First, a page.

Generating Great Ideas – What We Can Learn from Architecture
What does generating great ideas have to do with architecture? Apparently a lot! When I was working on my BComm and MBA, I didn’t have a lot of flexibility, even though I had electives that I could take, there were many core subjects. Now that I am working on my non-degreed classic education, I can do pretty much what I want, choosing subjects that interest me. I am completing my courses a lot faster because I am “attending” classes Mondays through Fridays instead of two days a week. And I do so first thing in the morning so that it gets done – I am enjoying the adventure. When I chose the courses that I wanted to take, I selected the courses based on topics that I was genuinely interested in.
When I thought of taking an architecture course, I was thinking that architecture is about constructing a building, and I wanted to transport that information and apply it to building a product or a service. But I forgot the design piece in architecture, which is even more important than the constructing piece. I have just started the History of Architecture course and have only listened to six lectures so far. I was becoming overwhelmed because of all the information, so I stepped back, and thought about why I was taking the course in the first place. I decided not to focus too much on the minutia, but on the bigger things, and the course is now a lot more manageable. When I reframed the situation, I immediately saw the relationship between generating great ideas and architecture.
It’s often been said that imitation is the greatest form of flattery. In my History of Architecture course, the professor, Jacqueline Gargus, from the Knowlton School of Architecture at Ohio State University, emphasized the distinction between copying and imitating. My interpretation is that copying is stealing, and imitating is taking something, understanding its driving principle then making it your own by adding and/or subtracting from it.
The greatest architects understand the history of their profession, and have diligently studied the works of other greats that have gone before them. They blend the styles of other architects and evolve them into something new. In addition, art and architecture are like two peas in a pod. As the techniques used to create art, for instance, ceramics and sculpture evolve and change, so does the techniques used in architecture, and oftentimes the changes are similar – they mirror each other.
Professor Jacqueline Gargus also compared an architect to an engineer, and the example she used is the building of a car. The first car that was assembled, is very different from the cars that are assembled today. Years ago, engineers were not as concerned as much as they are today about the placement of the elements that make up a car. Yes, some elements have to be in certain positions for the car to function. But overall, today, a lot of time is spent on what elements are included when assembling a car and where those elements are placed. That has been the same progression when constructing a building.
What does all of this have to do with generating great ideas?
When you understand the history of your profession, and have studied the masters, you have built a body of ideas and knowledge. You know what ideas were tried and which ones worked and did not work. You also know which ideas were ahead of their time, and may work now. When you have this kind of information, you have a competitive edge when you manipulate those ideas. When great architects are studying the works of other great architects, they are not looking only in their country, but they are also looking across the globe.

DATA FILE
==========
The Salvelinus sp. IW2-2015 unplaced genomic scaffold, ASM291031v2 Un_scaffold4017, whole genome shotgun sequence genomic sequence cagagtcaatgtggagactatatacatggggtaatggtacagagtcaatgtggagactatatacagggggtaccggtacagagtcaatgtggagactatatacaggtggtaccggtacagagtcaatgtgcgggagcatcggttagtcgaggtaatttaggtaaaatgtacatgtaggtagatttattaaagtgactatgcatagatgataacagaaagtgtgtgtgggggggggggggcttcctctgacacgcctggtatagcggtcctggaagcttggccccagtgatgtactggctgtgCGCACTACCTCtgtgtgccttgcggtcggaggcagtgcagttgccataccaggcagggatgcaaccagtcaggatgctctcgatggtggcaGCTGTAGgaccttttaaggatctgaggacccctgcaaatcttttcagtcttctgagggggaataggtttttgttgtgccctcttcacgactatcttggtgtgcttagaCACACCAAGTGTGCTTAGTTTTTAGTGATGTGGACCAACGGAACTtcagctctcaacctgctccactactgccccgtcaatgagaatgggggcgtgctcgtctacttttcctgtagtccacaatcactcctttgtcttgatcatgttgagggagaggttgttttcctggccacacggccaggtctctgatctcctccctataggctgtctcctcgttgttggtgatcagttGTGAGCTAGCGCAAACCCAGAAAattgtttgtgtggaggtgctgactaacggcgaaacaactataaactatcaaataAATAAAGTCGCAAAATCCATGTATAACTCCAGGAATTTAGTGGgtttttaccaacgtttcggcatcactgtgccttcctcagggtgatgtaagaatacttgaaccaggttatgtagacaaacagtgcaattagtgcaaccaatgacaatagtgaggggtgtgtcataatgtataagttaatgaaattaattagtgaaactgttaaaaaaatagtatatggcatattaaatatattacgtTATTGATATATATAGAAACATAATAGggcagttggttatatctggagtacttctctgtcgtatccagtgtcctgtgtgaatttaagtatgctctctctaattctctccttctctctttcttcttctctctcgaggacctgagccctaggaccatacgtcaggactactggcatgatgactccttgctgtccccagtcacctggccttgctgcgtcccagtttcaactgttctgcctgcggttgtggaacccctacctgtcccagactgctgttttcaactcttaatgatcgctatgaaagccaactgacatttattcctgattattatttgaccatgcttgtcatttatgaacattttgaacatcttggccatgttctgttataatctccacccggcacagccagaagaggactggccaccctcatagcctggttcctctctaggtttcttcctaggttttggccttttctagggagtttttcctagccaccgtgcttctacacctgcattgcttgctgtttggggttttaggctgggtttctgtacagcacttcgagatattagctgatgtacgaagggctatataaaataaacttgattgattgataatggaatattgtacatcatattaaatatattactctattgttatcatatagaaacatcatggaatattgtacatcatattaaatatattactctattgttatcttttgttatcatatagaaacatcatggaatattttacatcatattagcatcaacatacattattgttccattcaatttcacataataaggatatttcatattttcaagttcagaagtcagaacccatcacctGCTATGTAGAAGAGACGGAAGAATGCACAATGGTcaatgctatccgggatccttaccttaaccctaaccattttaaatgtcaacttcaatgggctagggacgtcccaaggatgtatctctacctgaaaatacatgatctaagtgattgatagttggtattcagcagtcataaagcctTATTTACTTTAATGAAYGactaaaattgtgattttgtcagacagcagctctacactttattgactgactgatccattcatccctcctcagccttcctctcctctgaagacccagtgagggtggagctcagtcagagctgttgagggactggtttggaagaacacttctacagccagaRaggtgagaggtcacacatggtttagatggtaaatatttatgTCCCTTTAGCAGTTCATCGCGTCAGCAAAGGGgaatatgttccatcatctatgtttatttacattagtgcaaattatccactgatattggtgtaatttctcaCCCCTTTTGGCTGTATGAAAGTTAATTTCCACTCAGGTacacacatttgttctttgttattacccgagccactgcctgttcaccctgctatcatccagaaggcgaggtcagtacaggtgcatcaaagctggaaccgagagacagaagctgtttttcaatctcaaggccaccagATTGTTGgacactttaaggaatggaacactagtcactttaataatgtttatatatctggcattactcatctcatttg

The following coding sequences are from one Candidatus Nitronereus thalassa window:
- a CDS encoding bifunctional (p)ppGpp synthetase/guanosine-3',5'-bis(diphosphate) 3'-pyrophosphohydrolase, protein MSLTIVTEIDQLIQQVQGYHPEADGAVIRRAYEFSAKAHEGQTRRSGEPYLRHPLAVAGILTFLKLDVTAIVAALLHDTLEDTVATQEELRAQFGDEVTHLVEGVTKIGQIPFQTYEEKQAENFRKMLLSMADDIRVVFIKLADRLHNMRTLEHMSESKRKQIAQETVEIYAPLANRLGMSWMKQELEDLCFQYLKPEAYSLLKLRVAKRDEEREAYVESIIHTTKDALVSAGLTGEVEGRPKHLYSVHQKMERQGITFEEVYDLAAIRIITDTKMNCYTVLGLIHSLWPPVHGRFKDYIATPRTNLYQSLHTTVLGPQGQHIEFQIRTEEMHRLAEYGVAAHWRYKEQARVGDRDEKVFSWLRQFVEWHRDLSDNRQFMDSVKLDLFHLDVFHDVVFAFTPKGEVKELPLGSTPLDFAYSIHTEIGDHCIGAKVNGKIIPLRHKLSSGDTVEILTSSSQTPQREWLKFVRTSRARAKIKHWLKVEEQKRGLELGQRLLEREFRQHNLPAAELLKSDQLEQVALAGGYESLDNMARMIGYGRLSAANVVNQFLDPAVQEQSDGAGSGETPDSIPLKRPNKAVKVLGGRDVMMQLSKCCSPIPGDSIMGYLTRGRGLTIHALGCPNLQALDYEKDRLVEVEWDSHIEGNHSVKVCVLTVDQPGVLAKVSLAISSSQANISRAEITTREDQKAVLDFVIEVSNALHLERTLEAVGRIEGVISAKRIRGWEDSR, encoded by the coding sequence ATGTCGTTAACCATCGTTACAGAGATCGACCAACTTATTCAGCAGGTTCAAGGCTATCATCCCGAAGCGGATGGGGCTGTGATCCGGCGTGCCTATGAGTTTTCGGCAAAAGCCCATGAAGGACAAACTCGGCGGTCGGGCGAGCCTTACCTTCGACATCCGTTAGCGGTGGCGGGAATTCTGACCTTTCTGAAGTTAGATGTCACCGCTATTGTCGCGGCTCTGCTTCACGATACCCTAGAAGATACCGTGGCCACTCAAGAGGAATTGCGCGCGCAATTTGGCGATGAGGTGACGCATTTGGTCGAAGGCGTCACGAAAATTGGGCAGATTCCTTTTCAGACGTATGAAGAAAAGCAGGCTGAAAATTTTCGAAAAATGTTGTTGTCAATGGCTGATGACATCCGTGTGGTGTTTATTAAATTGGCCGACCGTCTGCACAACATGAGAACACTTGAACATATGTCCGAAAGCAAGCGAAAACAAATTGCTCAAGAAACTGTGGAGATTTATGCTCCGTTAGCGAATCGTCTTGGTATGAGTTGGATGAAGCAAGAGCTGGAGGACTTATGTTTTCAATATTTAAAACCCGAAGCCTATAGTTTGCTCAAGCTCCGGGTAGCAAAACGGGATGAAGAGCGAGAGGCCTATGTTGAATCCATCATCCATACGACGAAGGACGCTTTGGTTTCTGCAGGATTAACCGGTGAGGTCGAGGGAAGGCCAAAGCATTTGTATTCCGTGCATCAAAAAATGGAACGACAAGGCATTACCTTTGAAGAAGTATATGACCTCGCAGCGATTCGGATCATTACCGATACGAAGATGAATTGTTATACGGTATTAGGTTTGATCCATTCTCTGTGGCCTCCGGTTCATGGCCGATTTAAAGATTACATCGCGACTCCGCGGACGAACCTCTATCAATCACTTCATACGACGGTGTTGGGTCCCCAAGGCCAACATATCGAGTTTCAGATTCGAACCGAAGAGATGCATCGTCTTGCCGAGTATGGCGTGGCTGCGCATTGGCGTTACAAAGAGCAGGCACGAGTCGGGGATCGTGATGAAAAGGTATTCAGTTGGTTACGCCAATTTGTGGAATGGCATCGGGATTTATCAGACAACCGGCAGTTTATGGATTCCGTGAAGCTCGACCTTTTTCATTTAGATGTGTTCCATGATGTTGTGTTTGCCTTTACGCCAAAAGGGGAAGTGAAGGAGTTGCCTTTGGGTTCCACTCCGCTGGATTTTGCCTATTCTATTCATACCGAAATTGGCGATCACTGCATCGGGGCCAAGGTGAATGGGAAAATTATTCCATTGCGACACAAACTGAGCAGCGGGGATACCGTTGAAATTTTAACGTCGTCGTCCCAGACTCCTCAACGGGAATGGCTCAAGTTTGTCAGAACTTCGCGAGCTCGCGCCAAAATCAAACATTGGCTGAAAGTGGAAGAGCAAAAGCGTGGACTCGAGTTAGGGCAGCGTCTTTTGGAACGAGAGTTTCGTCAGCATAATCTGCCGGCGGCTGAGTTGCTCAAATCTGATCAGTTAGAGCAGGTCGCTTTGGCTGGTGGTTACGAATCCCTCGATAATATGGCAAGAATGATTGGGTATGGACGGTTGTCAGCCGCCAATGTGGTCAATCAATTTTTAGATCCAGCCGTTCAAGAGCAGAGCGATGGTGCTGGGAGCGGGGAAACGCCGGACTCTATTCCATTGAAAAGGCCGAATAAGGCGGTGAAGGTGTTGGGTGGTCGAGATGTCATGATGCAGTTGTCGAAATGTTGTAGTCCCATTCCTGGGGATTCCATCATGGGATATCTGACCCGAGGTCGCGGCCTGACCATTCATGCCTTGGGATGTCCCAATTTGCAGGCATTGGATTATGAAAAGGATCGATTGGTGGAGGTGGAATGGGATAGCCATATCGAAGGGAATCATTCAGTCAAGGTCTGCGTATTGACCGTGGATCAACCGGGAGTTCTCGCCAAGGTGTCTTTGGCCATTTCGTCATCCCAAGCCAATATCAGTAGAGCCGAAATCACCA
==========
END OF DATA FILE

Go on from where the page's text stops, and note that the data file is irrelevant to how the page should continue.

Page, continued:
Architectural Techniques for Generating Great Ideas
- Study the works of other great architects all over the world. They look to many sources for ideas.
- Take an idea, look at the opposite of that idea then synthesize them to form something new.
- Take an idea, unpack it, that is break it apart then reformat it into a different way, maybe leaving out some elements or even adding in other elements to create something new and amazing.
- Do the opposite of what is popular.
- Take two or more ideas, remaking history based on new terms. This could mean taking two or more old ideas and remaking them based on access to new technology.
- Gather several great ideas then systematize them the ideas into an overarching idea.
The History of Architecture course has me thinking in new and interesting ways, pushing me beyond my comfort zone. Information or knowledge is not power, but how you use them can be powerful. That means that you have to understand what the information and knowledge really mean. To get ahead of your peers, take one or two of the architectural technique for generating ideas and work with them. To write this post, I had to dissect what I am learning so that it works for me. And in so doing, I hope that I have added value for you. I have written several posts on generating great ideas, but this time I have approached the topic from a new angle.
Several classic literature books – A Portrait of the Artist as a Young Man, The Iliad of Homer, The Odyssey, The Birth of Tragedy: Out of the Spirit of Music - have been mentioned in the course so far, but I am not sure how to work them into this post. Perhaps it’s is enough to simply read them. Please let me know your thoughts in the comments section below. Liked this post? Share it and subscribe to my RSS feed and get loads more!
Author Bio: Avil Beckford, an expert interviewer, entrepreneur and published author is passionate about books and professional development, and that’s why she founded The Invisible Mentor and the Virtual Literary World Tour to give you your ideal mentors virtually in the palm of your hands by offering book reviews and book summaries, biographies of wise people and interviews of successful people.
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